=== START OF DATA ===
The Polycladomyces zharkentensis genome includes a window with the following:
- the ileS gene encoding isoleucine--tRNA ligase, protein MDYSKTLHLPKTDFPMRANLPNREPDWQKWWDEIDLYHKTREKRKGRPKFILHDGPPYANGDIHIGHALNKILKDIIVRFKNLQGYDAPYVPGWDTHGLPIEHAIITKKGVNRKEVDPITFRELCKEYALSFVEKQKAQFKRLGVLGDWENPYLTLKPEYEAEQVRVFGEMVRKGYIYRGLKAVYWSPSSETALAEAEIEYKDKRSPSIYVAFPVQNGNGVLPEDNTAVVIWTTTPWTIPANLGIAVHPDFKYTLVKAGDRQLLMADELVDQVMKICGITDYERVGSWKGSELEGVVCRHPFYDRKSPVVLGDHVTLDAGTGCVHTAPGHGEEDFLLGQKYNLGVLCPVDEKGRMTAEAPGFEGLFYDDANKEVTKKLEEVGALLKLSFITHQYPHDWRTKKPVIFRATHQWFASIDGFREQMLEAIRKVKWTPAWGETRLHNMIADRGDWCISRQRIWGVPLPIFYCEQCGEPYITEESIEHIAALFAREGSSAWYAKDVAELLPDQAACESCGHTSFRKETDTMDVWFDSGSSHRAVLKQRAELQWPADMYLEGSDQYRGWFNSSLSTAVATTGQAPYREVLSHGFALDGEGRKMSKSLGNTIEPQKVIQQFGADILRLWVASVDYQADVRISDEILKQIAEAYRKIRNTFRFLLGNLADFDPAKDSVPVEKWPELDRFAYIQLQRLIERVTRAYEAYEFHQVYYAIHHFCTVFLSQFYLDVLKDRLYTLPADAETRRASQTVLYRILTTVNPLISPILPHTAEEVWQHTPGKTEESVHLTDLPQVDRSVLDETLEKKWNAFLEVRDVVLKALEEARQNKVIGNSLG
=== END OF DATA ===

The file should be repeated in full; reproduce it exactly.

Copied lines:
The Polycladomyces zharkentensis genome includes a window with the following:
- the ileS gene encoding isoleucine--tRNA ligase, protein MDYSKTLHLPKTDFPMRANLPNREPDWQKWWDEIDLYHKTREKRKGRPKFILHDGPPYANGDIHIGHALNKILKDIIVRFKNLQGYDAPYVPGWDTHGLPIEHAIITKKGVNRKEVDPITFRELCKEYALSFVEKQKAQFKRLGVLGDWENPYLTLKPEYEAEQVRVFGEMVRKGYIYRGLKAVYWSPSSETALAEAEIEYKDKRSPSIYVAFPVQNGNGVLPEDNTAVVIWTTTPWTIPANLGIAVHPDFKYTLVKAGDRQLLMADELVDQVMKICGITDYERVGSWKGSELEGVVCRHPFYDRKSPVVLGDHVTLDAGTGCVHTAPGHGEEDFLLGQKYNLGVLCPVDEKGRMTAEAPGFEGLFYDDANKEVTKKLEEVGALLKLSFITHQYPHDWRTKKPVIFRATHQWFASIDGFREQMLEAIRKVKWTPAWGETRLHNMIADRGDWCISRQRIWGVPLPIFYCEQCGEPYITEESIEHIAALFAREGSSAWYAKDVAELLPDQAACESCGHTSFRKETDTMDVWFDSGSSHRAVLKQRAELQWPADMYLEGSDQYRGWFNSSLSTAVATTGQAPYREVLSHGFALDGEGRKMSKSLGNTIEPQKVIQQFGADILRLWVASVDYQADVRISDEILKQIAEAYRKIRNTFRFLLGNLADFDPAKDSVPVEKWPELDRFAYIQLQRLIERVTRAYEAYEFHQVYYAIHHFCTVFLSQFYLDVLKDRLYTLPADAETRRASQTVLYRILTTVNPLISPILPHTAEEVWQHTPGKTEESVHLTDLPQVDRSVLDETLEKKWNAFLEVRDVVLKALEEARQNKVIGNSLG